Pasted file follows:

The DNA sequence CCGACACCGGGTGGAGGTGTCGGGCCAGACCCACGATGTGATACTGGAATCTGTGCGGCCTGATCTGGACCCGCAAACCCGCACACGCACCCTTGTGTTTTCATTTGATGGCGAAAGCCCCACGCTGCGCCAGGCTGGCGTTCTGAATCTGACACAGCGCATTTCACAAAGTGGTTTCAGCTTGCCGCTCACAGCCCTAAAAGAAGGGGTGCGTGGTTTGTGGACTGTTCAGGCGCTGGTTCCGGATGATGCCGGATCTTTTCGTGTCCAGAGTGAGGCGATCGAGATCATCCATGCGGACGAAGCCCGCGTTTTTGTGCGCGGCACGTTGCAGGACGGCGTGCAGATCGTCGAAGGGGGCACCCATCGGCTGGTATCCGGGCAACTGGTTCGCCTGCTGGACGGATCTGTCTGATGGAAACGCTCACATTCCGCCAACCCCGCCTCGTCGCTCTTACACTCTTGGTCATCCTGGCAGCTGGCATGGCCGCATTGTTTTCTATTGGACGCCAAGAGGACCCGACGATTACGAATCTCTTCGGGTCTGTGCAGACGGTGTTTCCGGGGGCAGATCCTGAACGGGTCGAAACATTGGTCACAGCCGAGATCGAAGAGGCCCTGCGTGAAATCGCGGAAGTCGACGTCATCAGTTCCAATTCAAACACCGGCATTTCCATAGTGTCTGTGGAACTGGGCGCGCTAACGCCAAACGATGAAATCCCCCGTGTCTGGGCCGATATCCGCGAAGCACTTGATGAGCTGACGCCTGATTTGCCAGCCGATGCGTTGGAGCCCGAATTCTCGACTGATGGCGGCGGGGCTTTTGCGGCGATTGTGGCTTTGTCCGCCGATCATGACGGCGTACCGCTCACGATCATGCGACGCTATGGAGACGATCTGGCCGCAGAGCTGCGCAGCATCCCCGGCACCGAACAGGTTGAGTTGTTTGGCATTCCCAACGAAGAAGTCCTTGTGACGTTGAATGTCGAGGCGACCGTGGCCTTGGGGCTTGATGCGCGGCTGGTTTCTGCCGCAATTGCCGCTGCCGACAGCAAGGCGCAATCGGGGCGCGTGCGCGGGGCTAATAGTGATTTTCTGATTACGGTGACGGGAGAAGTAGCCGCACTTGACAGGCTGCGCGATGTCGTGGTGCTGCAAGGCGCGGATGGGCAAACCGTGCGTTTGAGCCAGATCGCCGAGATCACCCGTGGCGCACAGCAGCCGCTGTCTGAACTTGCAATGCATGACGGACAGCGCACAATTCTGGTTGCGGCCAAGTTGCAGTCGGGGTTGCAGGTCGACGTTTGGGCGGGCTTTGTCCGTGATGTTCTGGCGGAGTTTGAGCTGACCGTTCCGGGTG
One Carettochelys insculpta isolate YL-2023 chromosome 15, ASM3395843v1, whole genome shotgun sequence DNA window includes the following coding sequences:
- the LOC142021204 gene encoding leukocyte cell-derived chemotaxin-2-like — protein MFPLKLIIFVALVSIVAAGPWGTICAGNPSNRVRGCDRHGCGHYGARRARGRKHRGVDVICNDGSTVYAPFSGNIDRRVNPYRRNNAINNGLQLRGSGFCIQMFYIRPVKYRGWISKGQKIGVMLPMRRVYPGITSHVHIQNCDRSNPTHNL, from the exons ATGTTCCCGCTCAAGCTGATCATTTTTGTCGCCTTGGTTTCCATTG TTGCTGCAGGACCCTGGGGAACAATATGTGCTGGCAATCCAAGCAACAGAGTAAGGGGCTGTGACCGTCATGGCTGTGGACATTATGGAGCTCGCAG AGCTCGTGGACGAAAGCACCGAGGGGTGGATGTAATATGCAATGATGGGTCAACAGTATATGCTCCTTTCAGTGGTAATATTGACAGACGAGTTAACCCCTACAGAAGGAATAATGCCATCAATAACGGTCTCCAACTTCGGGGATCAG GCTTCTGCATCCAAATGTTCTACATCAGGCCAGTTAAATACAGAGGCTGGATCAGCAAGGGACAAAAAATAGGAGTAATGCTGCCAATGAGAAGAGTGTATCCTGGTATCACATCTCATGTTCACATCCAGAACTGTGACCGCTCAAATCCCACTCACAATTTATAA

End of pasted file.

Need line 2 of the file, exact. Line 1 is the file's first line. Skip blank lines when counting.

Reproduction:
One Carettochelys insculpta isolate YL-2023 chromosome 15, ASM3395843v1, whole genome shotgun sequence DNA window includes the following coding sequences: